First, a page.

Shift the decimal mark 1 positions to the right, so that only one non zero digit remains to the left of it:


0.825(10) =


0.1101 0011 0011 0011 0011 0011 0011 0011 0011 0011 0011 0011 0011 0(2) =


0.1101 0011 0011 0011 0011 0011 0011 0011 0011 0011 0011 0011 0011 0(2) × 20 =


1.1010 0110 0110 0110 0110 0110 0110 0110 0110 0110 0110 0110 0110(2) × 2-1


8. Up to this moment, there are the following elements that would feed into the 64 bit double precision IEEE 754 binary floating point representation:

Sign 1 (a negative number)


Exponent (unadjusted): -1


Mantissa (not normalized):
1.1010 0110 0110 0110 0110 0110 0110 0110 0110 0110 0110 0110 0110


9. Adjust the exponent.

Use the 11 bit excess/bias notation:


Exponent (adjusted) =


Exponent (unadjusted) + 2(11-1) - 1 =


-1 + 2(11-1) - 1 =


(-1 + 1 023)(10) =


1 022(10)


10. Convert the adjusted exponent from the decimal (base 10) to 11 bit binary.

Use the same technique of repeatedly dividing by 2:


  • division = quotient + remainder;
  • 1 022 ÷ 2 = 511 + 0;
  • 511 ÷ 2 = 255 + 1;
  • 255 ÷ 2 = 127 + 1;
  • 127 ÷ 2 = 63 + 1;
  • 63 ÷ 2 = 31 + 1;
  • 31 ÷ 2 = 15 + 1;
  • 15 ÷ 2 = 7 + 1;
  • 7 ÷ 2 = 3 + 1;
  • 3 ÷ 2 = 1 + 1;
  • 1 ÷ 2 = 0 + 1;

11. Construct the base 2 representation of the adjusted exponent.

Take all the remainders starting from the bottom of the list constructed above.


Exponent (adjusted) =


1022(10) =


011 1111 1110(2)


12. Normalize the mantissa.

a) Remove the leading (the leftmost) bit, since it's allways 1, and the decimal point, if the case.


b) Adjust its length to 52 bits, only if necessary (not the case here).


Mantissa (normalized) =


1. 1010 0110 0110 0110 0110 0110 0110 0110 0110 0110 0110 0110 0110 =


1010 0110 0110 0110 0110 0110 0110 0110 0110 0110 0110 0110 0110


13. The three elements that make up the number's 64 bit double precision IEEE 754 binary floating point representation:

Sign (1 bit) =
1 (a negative number)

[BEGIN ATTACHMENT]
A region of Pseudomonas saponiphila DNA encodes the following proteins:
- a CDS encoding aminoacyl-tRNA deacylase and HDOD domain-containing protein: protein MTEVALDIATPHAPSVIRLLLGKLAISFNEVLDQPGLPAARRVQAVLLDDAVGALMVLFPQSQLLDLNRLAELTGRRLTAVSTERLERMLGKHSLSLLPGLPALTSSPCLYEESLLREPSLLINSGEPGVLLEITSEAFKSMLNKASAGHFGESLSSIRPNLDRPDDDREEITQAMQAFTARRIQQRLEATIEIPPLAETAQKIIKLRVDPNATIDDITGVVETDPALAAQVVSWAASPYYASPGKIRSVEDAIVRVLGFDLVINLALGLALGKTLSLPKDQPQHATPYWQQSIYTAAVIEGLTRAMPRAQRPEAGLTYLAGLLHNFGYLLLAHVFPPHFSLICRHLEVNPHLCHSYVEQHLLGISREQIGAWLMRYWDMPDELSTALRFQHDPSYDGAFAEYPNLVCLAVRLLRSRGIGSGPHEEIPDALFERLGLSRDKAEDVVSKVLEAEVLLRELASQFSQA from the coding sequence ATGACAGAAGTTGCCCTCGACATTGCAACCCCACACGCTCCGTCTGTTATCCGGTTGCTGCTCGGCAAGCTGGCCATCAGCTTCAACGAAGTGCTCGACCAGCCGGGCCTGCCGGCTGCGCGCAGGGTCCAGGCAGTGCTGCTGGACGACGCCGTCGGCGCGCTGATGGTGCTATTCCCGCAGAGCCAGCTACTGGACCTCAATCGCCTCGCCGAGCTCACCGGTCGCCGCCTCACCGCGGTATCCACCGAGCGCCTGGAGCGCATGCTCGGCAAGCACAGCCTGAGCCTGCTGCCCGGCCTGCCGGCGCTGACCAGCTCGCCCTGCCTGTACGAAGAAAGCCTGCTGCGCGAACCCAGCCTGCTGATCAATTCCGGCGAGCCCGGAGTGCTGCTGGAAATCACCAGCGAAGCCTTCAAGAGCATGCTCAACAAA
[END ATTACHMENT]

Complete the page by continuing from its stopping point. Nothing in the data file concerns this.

Exponent (11 bits) =
011 1111 1110


Mantissa (52 bits) =
1010 0110 0110 0110 0110 0110 0110 0110 0110 0110 0110 0110 0110


The base ten decimal number -0.825 converted and written in 64 bit double precision IEEE 754 binary floating point representation:
1 - 011 1111 1110 - 1010 0110 0110 0110 0110 0110 0110 0110 0110 0110 0110 0110 0110

(64 bits IEEE 754)

Number -0.826 converted from decimal system (base 10) to 64 bit double precision IEEE 754 binary floating point representation = ?

Number -0.824 converted from decimal system (base 10) to 64 bit double precision IEEE 754 binary floating point representation = ?

Convert to 64 bit double precision IEEE 754 binary floating point representation standard

A number in 64 bit double precision IEEE 754 binary floating point standard representation requires three building elements: sign (it takes 1 bit and it's either 0 for positive or 1 for negative numbers), exponent (11 bits), mantissa (52 bits)

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Follow the steps below to convert a base 10 decimal number to 64 bit double precision IEEE 754 binary floating point:

Example: convert the negative number -31.640 215 from the decimal system (base ten) to 64 bit double precision IEEE 754 binary floating point:

Available Base Conversions Between Decimal and Binary Systems

Conversions Between Decimal System Numbers (Written in Base Ten) and Binary System Numbers (Base Two and Computer Representation):


1. Integer -> Binary

2. Decimal -> Binary

3. Binary -> Integer

4. Binary -> Decimal